Northern Region police are warning they will be out on the roads in force during Operation Safe Arrival, which kicks off on December 23, to catch drivers breaking the road laws.
Northern Region police are warning they will be out on the roads in force during Operation Safe Arrival, which kicks off on December 23, to catch drivers breaking the road laws. David Nielsen

Deaths take a toll on cop patience

KYOGLE police were staggered to hear a vehicle travelling towards them last Sunday morning with no rear tyre and riding on a dangerously worn rim.

After stopping the 1997 Daewoo they discovered the driver was a 35-year-old learner-driver from Inala, near Brisbane, with an unlicensed passenger. He was breathalysed, registering 0.145, and later charged.

As the statewide Operation Safe Arrival kicks off, Northern Rivers motorists are being warned that police will be out in force to quell this year’s horrifying road toll statistics.

The NSW road toll currently stands at 441 – 94 more than last year – and 129 of those deaths have occurred in the Northern Region.

Northern Region trafficco-ordinator, Senior Sergeant Mal Read, has warned law-breaking motorists they can expect their driving privileges to be suspended on the spot for serious offences.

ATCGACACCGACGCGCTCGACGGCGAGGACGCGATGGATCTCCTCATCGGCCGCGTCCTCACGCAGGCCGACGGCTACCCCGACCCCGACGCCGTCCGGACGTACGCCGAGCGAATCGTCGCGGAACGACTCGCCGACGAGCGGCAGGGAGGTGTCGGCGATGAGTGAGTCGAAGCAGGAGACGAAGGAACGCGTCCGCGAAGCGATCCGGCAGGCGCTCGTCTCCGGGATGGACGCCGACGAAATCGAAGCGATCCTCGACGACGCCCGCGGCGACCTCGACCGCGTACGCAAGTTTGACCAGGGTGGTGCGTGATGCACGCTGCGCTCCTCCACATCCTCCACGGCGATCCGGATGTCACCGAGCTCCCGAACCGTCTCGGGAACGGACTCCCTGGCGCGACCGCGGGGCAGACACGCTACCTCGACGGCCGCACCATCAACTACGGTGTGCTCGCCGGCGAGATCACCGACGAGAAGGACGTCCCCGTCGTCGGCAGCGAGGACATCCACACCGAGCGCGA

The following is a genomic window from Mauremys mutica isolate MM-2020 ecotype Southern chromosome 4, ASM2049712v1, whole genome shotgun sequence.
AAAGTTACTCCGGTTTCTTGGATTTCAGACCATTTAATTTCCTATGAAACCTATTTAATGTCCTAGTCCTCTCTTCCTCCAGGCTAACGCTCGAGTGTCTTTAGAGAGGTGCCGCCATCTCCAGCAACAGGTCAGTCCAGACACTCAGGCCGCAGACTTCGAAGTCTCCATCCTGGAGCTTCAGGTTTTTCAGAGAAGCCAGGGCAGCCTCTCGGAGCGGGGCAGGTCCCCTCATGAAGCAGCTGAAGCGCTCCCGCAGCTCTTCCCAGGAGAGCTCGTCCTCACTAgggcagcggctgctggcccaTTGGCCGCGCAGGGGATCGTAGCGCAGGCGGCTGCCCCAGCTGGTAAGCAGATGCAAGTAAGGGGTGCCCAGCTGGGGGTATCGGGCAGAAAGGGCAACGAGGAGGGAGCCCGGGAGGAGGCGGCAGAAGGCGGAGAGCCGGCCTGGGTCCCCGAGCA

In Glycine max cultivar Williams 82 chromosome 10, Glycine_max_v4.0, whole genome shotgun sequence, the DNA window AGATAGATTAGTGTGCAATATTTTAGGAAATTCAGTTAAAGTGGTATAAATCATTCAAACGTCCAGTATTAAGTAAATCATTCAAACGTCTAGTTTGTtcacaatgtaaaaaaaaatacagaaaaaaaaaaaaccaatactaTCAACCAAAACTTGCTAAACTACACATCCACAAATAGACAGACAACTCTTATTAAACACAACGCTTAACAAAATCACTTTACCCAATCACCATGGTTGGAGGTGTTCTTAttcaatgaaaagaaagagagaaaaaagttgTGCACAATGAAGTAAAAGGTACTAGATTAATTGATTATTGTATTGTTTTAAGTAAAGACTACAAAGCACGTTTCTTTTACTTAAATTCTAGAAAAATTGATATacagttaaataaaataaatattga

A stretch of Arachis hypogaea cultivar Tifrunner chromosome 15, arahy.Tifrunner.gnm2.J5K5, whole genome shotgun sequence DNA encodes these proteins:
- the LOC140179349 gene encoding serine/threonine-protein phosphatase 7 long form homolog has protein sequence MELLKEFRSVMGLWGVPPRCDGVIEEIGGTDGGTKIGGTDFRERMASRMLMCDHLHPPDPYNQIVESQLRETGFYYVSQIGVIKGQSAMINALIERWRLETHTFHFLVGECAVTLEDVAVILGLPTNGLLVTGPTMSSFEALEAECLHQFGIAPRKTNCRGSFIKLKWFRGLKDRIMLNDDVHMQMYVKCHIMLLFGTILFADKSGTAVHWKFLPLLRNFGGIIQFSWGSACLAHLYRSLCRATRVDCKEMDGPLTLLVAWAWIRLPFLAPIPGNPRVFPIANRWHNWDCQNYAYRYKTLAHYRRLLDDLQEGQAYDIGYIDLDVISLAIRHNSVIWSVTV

“We’ll be out in force thisholiday season and those motorists caught flouting the laws can expect to feel the full force of the law,” Snr Sgt Read said.

“The region’s road toll isalready 129 too high and we’ll be pulling out all stops to ensure it doesn’t rise further. However, there is also an onus on drivers to do the right thing behind the wheel.”

Double demerit points will be in effect from midnight on Wednesday, December 23, through to Sunday, January 3, for all speeding and seatbelt offences.

Meanwhile, the New Italy Driver Reviver station, which services one of the country’s most notorious sections of the Pacific Highway, is struggling to get enough volunteers.

Organiser Dorothea Sawatzki said they used to have about 100 volunteers to run the two-week operation, whereas now they only had about 60 to 70.

“Some of us have been doing it since it began 13 years ago, but we’re getting a bit old now,” she said.

“We used to open for 24 hours, but now it’s only from 6am to 10pm.”

Mrs Sawatzki said people really appreciated the stop as there were few alternatives.

Last year they served more than 15,000 cups of tea and coffee.

“Drivers come in very tired after that long, boring stretch from Grafton,” she said.



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